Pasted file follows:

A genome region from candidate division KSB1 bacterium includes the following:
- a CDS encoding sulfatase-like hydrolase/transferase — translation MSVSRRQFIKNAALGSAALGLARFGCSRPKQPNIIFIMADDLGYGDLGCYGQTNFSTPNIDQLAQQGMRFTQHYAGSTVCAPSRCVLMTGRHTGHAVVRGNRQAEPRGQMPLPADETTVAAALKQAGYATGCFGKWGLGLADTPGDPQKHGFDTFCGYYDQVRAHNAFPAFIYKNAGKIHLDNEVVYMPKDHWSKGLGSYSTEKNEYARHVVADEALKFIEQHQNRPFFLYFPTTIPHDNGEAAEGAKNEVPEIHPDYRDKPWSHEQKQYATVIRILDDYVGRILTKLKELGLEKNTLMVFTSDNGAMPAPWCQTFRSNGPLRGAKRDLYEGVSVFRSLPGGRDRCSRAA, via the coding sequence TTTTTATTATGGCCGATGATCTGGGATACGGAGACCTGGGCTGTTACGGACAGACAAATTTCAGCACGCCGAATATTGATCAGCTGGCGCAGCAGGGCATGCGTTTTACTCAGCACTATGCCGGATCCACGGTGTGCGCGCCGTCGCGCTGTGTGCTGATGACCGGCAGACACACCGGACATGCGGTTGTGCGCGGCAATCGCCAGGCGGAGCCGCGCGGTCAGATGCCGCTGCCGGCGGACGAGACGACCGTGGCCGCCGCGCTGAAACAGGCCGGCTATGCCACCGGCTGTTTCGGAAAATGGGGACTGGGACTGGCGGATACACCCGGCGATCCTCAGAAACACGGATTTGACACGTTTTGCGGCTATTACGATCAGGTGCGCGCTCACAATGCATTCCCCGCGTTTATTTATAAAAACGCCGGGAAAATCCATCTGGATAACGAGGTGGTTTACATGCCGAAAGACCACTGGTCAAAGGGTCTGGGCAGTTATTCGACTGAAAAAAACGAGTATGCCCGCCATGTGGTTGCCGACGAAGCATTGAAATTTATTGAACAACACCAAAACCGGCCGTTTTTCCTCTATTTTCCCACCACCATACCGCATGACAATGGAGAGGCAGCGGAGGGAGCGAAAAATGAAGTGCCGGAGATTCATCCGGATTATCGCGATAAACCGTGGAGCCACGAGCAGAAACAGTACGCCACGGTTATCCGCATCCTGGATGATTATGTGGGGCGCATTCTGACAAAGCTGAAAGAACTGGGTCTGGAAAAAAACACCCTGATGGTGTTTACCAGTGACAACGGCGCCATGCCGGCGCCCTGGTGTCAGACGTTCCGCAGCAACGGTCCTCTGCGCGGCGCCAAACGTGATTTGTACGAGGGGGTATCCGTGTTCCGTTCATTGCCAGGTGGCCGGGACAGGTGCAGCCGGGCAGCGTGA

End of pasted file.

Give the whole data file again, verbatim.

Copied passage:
A genome region from candidate division KSB1 bacterium includes the following:
- a CDS encoding sulfatase-like hydrolase/transferase — translation MSVSRRQFIKNAALGSAALGLARFGCSRPKQPNIIFIMADDLGYGDLGCYGQTNFSTPNIDQLAQQGMRFTQHYAGSTVCAPSRCVLMTGRHTGHAVVRGNRQAEPRGQMPLPADETTVAAALKQAGYATGCFGKWGLGLADTPGDPQKHGFDTFCGYYDQVRAHNAFPAFIYKNAGKIHLDNEVVYMPKDHWSKGLGSYSTEKNEYARHVVADEALKFIEQHQNRPFFLYFPTTIPHDNGEAAEGAKNEVPEIHPDYRDKPWSHEQKQYATVIRILDDYVGRILTKLKELGLEKNTLMVFTSDNGAMPAPWCQTFRSNGPLRGAKRDLYEGVSVFRSLPGGRDRCSRAA, via the coding sequence TTTTTATTATGGCCGATGATCTGGGATACGGAGACCTGGGCTGTTACGGACAGACAAATTTCAGCACGCCGAATATTGATCAGCTGGCGCAGCAGGGCATGCGTTTTACTCAGCACTATGCCGGATCCACGGTGTGCGCGCCGTCGCGCTGTGTGCTGATGACCGGCAGACACACCGGACATGCGGTTGTGCGCGGCAATCGCCAGGCGGAGCCGCGCGGTCAGATGCCGCTGCCGGCGGACGAGACGACCGTGGCCGCCGCGCTGAAACAGGCCGGCTATGCCACCGGCTGTTTCGGAAAATGGGGACTGGGACTGGCGGATACACCCGGCGATCCTCAGAAACACGGATTTGACACGTTTTGCGGCTATTACGATCAGGTGCGCGCTCACAATGCATTCCCCGCGTTTATTTATAAAAACGCCGGGAAAATCCATCTGGATAACGAGGTGGTTTACATGCCGAAAGACCACTGGTCAAAGGGTCTGGGCAGTTATTCGACTGAAAAAAACGAGTATGCCCGCCATGTGGTTGCCGACGAAGCATTGAAATTTATTGAACAACACCAAAACCGGCCGTTTTTCCTCTATTTTCCCACCACCATACCGCATGACAATGGAGAGGCAGCGGAGGGAGCGAAAAATGAAGTGCCGGAGATTCATCCGGATTATCGCGATAAACCGTGGAGCCACGAGCAGAAACAGTACGCCACGGTTATCCGCATCCTGGATGATTATGTGGGGCGCATTCTGACAAAGCTGAAAGAACTGGGTCTGGAAAAAAACACCCTGATGGTGTTTACCAGTGACAACGGCGCCATGCCGGCGCCCTGGTGTCAGACGTTCCGCAGCAACGGTCCTCTGCGCGGCGCCAAACGTGATTTGTACGAGGGGGTATCCGTGTTCCGTTCATTGCCAGGTGGCCGGGACAGGTGCAGCCGGGCAGCGTGA